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The Association for Learning Environments (A4LE) is a non-profit, interdisciplinary association of professionals working at the intersection of learning and place to drive the evolution of learning environments. Made up of regions and chapters across the globe, their purpose is to ‘strengthen learning for all through better environments.’

In my role as Natural Pod’s Chief Strategy Officer, I had not only the pleasure to attend the A4LE Early Childhood Conference and witness Ashanti Bryant’s, Director of Early Childhood at IFF,  opening keynote. A few weeks later I got granted the opportunity, together with Bryan Byerlee (Garden City Elementary), Jen Leyva (Fielding International), and Jay Litman (Fielding International) to share the impactful work that’s taken place over the past two years engaging students in planning their new school at A4LE LearningSCAPES International Conference.
To give you an insight into the conversations I am sharing my key takeaways from both events which I left truly inspired and deeply motivated to support and help to expand this community of changemakers.

A4LE Early Childhood Conference:

Ashanti Bryant, Director of Early Childhood at IFF, set the stage for the conference with a focus on the state of early childhood in the US. His clear structure covered three steps to move the broader agenda of learning change forward: Connect. Create. Amplify. 

Speakers throughout the two-half-day conference followed Ashanti’s lead and shared stories of successful projects that also brought people together, created a space for them to thrive, and amplified the message of how the place impacted the learners within. 

All learners were included in this storytelling, from our typical learners to those that are non-typical. As someone who was raised with a non-typical sibling, the emphasis on this learner was deeply impactful on many levels. Most importantly, to know that the learning community is truly working to embrace all learners for their unique needs, and to create learning opportunities amongst all learners. Separation of learning types is not the answer; there are learning opportunities in being with peers who are different from oneself. 

This emphasis on the range of learners, and the types of spaces they need was present throughout the topics.

Key takeaways were:

  • Spaces talk: Surroundings and places inform “self” at young ages; they communicate without words. What are your spaces saying?
  • Nature is sensory: Biophilic design is sustainable design. Connectivity to natural wood grains, natural edges that offer texture for a sensory experience can actively contribute to the learning experience. Neutral colors can also offer a calm space to dampen any sensory overload.
  • Floor comfort: Our youngest learners spend a considerable amount of time on the floor; educators spend a considerable amount of time standing or walking within a learning space. Let’s make sure this learning space is also as comfortable and clean as possible.


A4LE LearningSCAPES international conference

This convening of education leaders continued on the positive energy from the ECE conference the month prior. At A4LE’s international conference, LearningSCAPES, the design and education community came together to explore the best in design, share best practices for strategic planning, and learn from student voice.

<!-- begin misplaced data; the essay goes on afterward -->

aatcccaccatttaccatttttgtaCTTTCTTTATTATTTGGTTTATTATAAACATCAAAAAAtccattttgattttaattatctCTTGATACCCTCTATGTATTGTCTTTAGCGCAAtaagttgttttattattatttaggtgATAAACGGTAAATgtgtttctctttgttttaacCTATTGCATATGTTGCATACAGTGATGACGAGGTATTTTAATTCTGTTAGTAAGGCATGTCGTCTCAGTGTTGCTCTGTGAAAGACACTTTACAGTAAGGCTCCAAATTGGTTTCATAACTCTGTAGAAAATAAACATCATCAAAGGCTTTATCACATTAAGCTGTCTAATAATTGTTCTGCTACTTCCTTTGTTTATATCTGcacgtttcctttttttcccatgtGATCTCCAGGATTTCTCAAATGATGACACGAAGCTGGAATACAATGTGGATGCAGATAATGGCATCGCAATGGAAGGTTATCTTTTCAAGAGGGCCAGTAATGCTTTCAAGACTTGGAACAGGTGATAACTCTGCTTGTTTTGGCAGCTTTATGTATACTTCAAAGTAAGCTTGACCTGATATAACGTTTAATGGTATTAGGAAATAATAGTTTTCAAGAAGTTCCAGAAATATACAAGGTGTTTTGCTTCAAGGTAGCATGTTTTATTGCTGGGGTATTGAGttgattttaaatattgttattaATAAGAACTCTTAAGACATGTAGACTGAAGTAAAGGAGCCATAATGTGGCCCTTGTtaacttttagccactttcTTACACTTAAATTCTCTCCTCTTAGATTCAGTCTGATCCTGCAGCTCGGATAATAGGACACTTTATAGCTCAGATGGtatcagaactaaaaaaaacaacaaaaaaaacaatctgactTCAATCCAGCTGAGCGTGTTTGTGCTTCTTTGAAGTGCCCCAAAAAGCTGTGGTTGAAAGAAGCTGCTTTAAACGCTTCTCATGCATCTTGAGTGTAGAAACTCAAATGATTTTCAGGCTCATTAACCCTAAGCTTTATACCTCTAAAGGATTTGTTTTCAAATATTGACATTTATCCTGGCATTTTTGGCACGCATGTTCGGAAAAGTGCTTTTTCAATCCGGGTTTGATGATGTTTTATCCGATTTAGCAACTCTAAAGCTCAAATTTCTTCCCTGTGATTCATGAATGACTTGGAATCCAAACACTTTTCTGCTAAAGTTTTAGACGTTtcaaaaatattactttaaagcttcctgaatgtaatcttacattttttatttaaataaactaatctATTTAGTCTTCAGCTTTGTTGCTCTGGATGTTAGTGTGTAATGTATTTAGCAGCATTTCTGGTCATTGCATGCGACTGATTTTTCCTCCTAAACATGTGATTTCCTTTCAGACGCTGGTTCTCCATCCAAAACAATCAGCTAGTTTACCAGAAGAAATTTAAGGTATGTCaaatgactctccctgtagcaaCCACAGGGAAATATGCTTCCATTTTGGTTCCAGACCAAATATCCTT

Alongside Bryan Byerlee (Garden City Elementary), Jen Leyva (Fielding International), and Jay Litman (Fielding International), I shared the impactful work that’s taken place over the past two years engaging students in planning their new school. We presented the established framework and selected preliminary visuals of what the new school will look like when opened in the fall of 2023.

Our student voice session was one of over sixty compelling sessions during the conference. Through listening to others and engaging in conversations, these were the key takeaways, or areas of confirmation that we’re on the right track:

  • Student voice: Students have first-hand experience learning within the buildings and spaces the adults are creating. Asking and listening to their experience is more than a single post-occupancy survey to inform a future project. There are learning opportunities in gathering student voices, such as asking “What is your ideal learning space?” 
  • Choice: What environment in your life do you not have a choice on where to sit? Maybe a movie theater or the DMV, but in most places you do have a choice – whether a type of seat or posture, location within a room such as by a window, or away from a kitchen. Choice is imperative to creating a sense of self-agency and support for one’s learning needs on a given day. This also encourages movement – moving from seat to seat is ok!
  • Classroom functionality: Oftentimes the grand architecture can cloud the smaller spaces in a building. Those smaller spaces, classrooms, are where students spend most of their days and deeply engage with the environment around them. Let’s ensure we’re moving the dial in these spaces to encourage and support active learning. No more rows of seats facing the front, please. 


Both events provided exceptional connectivity to the community-led and united by the aim to transform learning spaces. While this work often feels slow-moving, hearing the experiences and learning about projects where the change has already come to life reassured me that change is happening! Creating student-centered spaces which can evolve with needs over time is the way to avoid getting pigeonholed into a singular-use space.

We at Natural Pod hope that these dynamic conversations continue in frequency as they push the learning landscape forward; further toward student-centered and dynamic spaces as we need to support the learner’s evolving needs.